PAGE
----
If I appeal my case, will an opinion be published by the court?
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UPDATED: Sep 24, 2011
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Appealing a case in the federal appeals court does not necessarily mean that you will have a published opinion. Some circuits do not publish all opinions; others have special rules about relying on “do not publish” decisions as precedent. In fact, there may not even be an opinion because the Court of Appeals sometimes just “affirms on the opinion below” and thus does not feel the need to write one.
West Publishing has been the exclusive publisher of federal appeals decisions since the establishment of the courts. The appeals decisions are published in the “Federal Reporter” series.
Does the court have discretion to publish?
Yes. There are many cases that come through the appeals court that are too sensitive to publish. For instance, cases involving minors are traditionally never published. In addition, some attorneys will file a motion to seal the record. This means that all paperwork dealing with the case will be placed in a confidential file and may never be published.
When are motions to seal the record used?
Motions to seal the record are used for cases where there is confidential or sensitive information that should not be released to the public. An example would be a case involving confidential business information. Instead of forcing the business to release the information to the public, they may request that the record be sealed. This process ensures that litigants will not refuse to file simply because their personal information may be revealed by the court.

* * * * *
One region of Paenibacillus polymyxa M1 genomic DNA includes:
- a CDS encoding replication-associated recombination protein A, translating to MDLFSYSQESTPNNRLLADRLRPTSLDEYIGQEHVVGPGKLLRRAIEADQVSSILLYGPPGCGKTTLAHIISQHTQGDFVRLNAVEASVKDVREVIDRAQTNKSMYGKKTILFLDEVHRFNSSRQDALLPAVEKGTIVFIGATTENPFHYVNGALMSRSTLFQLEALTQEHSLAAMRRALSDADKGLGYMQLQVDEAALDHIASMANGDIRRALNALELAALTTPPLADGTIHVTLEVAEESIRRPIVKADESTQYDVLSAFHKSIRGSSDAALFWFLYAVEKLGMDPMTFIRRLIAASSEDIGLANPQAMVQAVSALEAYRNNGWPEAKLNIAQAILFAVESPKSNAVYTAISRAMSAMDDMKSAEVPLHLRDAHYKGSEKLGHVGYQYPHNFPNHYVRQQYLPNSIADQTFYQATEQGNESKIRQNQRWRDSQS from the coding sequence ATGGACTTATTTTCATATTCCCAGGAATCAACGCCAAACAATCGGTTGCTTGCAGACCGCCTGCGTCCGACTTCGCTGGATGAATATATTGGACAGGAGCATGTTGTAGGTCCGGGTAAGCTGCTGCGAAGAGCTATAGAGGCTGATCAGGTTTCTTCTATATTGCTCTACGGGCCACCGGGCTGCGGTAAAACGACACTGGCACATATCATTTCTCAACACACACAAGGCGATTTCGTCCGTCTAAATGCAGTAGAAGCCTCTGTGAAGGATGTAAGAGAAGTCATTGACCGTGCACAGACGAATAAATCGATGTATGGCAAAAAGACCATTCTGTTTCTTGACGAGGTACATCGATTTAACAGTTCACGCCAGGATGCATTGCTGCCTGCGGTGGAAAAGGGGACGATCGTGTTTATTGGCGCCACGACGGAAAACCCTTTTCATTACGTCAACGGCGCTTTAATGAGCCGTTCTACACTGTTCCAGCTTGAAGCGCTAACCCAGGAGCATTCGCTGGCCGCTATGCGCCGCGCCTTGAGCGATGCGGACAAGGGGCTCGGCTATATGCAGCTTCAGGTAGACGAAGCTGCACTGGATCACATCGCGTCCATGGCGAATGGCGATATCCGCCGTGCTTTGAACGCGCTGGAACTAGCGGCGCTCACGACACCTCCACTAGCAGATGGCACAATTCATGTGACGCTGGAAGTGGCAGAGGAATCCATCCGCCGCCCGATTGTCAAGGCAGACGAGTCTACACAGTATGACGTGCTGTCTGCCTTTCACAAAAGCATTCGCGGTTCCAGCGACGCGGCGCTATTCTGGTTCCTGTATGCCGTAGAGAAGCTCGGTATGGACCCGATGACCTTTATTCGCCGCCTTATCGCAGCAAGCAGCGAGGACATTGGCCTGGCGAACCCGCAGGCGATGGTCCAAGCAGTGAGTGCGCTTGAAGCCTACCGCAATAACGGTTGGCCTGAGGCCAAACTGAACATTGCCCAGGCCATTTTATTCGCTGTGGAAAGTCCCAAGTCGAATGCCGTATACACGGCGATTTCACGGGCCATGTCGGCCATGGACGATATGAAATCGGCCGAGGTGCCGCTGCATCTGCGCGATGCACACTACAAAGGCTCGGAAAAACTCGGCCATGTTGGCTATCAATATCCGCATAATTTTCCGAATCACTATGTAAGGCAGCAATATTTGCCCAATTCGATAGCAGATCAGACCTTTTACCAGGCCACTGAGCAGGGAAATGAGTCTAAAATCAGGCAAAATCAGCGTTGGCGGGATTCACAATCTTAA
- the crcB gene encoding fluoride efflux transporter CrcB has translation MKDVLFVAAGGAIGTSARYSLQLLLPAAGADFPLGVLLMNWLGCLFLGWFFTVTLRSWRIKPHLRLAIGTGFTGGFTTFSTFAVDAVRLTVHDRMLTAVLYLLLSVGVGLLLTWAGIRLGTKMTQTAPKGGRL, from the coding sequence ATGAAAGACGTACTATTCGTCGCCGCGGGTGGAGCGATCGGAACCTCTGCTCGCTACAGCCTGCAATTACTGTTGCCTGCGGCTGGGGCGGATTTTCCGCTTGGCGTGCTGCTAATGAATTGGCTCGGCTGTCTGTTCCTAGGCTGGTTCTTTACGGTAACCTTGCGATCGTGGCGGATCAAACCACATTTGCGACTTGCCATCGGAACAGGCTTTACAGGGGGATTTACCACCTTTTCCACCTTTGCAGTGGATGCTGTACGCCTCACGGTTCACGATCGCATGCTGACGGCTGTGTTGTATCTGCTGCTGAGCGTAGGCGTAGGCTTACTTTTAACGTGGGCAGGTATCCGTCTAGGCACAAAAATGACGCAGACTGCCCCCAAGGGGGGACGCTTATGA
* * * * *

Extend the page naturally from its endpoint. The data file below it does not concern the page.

What cases are typically published?
Landmark decisions and those involving important aspects of the law are usually published. In fact, sometimes the importance of the decision outweighs the client’s right to secrecy. In those instances, as much information as necessary is changed in the appellate court’s brief to ensure that none of the parties are adversely affected by the publishing.
In general, the vast majority of appeals are not published. It is typically not because of a sealed record or even to protect parties, but simply because the Court of Appeals simply affirmed the lower court’s decision and did not write its own opinion.